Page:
Depressive symptom deterioration among predominantly Hispanic diabetes patients in safety net care

Kathleen Ell, Wayne Katon, Pey-Jiuan Lee, Suad Kapetanovic, Jeffrey Guterman, Bin Xie, Chih-Ping Chou
Psychosomatics 2012, 53 (4): 347-55

OBJECTIVE: This study examines clinical predictors of symptom deterioration (relapse/recurrence) at the completion of a clinical intervention trial of depressed, low-income, predominantly Hispanic diabetes patients who were randomized to socio-culturally adapted collaborative depression treatment or usual care and who no longer met clinically significant depression criteria at 12 months post-trial baseline.

METHODS: A sub-cohort of 193 diabetes patients with major depression symptoms at baseline, who were randomized to a 12-month collaborative care intervention (INT) (problem-solving therapy and/or pharmacotherapy, telephone symptom monitoring/relapse prevention, behavioral activation and patient navigation support) or enhanced usual care (EUC), and who did not meet major depression criteria at 12 months were subsequently observed over 18 to 24 months.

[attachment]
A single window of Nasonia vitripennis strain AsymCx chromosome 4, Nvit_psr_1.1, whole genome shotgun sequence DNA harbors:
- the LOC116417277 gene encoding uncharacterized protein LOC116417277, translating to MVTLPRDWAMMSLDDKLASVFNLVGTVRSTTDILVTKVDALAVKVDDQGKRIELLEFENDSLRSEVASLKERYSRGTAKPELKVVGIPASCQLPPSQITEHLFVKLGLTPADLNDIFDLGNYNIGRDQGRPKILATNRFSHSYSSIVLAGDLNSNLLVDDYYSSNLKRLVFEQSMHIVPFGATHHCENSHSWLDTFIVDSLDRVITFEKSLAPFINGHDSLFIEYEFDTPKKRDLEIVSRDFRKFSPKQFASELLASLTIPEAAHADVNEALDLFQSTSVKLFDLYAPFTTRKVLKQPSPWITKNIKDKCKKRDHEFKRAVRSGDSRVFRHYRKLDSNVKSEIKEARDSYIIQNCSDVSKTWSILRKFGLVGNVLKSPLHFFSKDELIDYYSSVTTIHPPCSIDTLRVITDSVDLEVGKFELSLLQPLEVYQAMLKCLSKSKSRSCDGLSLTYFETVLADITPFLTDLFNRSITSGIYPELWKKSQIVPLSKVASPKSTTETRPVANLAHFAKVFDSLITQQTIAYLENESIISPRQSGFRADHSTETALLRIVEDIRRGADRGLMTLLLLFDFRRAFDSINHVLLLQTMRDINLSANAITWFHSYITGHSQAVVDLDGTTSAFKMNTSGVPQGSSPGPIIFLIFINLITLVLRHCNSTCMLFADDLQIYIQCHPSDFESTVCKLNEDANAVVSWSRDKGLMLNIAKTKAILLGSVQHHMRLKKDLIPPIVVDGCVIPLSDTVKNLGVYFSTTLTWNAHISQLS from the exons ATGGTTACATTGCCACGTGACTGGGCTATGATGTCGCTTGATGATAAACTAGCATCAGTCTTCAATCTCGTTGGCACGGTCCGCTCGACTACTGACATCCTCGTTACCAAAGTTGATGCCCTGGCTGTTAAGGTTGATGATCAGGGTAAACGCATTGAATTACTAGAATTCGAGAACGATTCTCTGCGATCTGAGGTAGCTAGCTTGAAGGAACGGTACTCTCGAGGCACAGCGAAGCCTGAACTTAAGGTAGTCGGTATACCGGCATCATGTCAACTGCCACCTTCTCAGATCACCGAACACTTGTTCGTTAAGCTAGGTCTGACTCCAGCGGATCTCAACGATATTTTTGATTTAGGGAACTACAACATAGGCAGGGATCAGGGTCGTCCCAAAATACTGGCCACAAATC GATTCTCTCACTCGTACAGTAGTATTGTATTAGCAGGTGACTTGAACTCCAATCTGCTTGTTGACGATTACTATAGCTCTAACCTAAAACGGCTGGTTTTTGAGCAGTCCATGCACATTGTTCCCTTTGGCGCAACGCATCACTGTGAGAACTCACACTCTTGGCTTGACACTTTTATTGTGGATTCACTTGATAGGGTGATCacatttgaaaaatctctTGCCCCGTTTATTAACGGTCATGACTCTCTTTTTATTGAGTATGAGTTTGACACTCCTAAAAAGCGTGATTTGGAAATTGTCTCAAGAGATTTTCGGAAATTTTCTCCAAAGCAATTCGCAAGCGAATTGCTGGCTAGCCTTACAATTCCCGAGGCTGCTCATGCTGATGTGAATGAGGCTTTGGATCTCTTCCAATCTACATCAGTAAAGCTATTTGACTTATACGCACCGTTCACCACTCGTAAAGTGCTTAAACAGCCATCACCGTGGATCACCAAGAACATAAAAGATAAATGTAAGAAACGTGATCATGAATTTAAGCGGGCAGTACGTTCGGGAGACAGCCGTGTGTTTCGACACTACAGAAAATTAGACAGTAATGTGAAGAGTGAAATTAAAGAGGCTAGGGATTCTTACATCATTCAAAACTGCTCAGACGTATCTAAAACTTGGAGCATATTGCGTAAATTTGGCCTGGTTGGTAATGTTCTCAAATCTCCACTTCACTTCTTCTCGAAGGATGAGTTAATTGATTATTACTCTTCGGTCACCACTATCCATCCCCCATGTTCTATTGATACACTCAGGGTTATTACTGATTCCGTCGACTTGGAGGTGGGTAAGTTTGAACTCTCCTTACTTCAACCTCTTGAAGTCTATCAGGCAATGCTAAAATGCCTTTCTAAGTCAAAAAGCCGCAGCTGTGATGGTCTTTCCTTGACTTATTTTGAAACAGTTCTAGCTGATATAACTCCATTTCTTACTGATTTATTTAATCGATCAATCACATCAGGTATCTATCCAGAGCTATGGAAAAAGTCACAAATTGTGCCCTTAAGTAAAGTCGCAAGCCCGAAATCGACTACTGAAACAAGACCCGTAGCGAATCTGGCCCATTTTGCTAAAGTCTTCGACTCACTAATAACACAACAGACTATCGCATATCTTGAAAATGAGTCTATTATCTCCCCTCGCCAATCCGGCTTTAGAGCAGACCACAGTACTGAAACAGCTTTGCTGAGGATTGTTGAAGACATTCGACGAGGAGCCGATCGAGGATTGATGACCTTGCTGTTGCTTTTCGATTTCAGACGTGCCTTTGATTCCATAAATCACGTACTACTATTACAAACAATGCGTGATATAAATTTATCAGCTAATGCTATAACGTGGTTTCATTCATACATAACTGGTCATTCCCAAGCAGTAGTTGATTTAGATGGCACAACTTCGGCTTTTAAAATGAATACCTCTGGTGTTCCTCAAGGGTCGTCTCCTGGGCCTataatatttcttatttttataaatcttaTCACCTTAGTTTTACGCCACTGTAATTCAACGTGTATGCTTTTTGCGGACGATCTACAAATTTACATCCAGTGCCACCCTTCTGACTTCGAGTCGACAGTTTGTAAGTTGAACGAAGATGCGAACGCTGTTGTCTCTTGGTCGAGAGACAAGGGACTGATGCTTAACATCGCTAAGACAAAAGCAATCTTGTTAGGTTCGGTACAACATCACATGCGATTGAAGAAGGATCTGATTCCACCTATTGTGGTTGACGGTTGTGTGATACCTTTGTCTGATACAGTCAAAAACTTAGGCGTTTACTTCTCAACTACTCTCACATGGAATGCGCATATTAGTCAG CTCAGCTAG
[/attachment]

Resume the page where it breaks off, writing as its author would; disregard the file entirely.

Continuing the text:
RESULTS: Post-trial depression symptom deterioration was similar between INT (35.2%) and EUC (35.3%) groups. Among the combined groups, significant predictors of symptom deterioration were baseline history of previous depression and/or dysthymia (odds ratio [OR] = 2.66), 12-month PHQ-9 score (OR = 1.22), antidepressant treatment receipt during the initial 12-months (OR = 2.38), 12-month diabetes symptoms (OR = 2.27), and new ICD-9 medical diagnoses in the initial 12 months (OR = 1.11) (R2 = 27%; max-rescaled R2 = 37%; likelihood ratio test, χ2 = 59.79, df = 5, P < 0.0001).

CONCLUSIONS: Among predominantly Hispanic diabetes patients in community safety net primary care clinics whose depression had improved over 1 year, more than one-third experienced symptom deterioration over the following year. A primary care management depression care protocol that includes ongoing depression symptom monitoring, antidepressant adherence, and diabetes and co-morbid illness monitoring plus depression medication adjustment and behavioral activation may reduce and/or effectively treat depression symptom deterioration.

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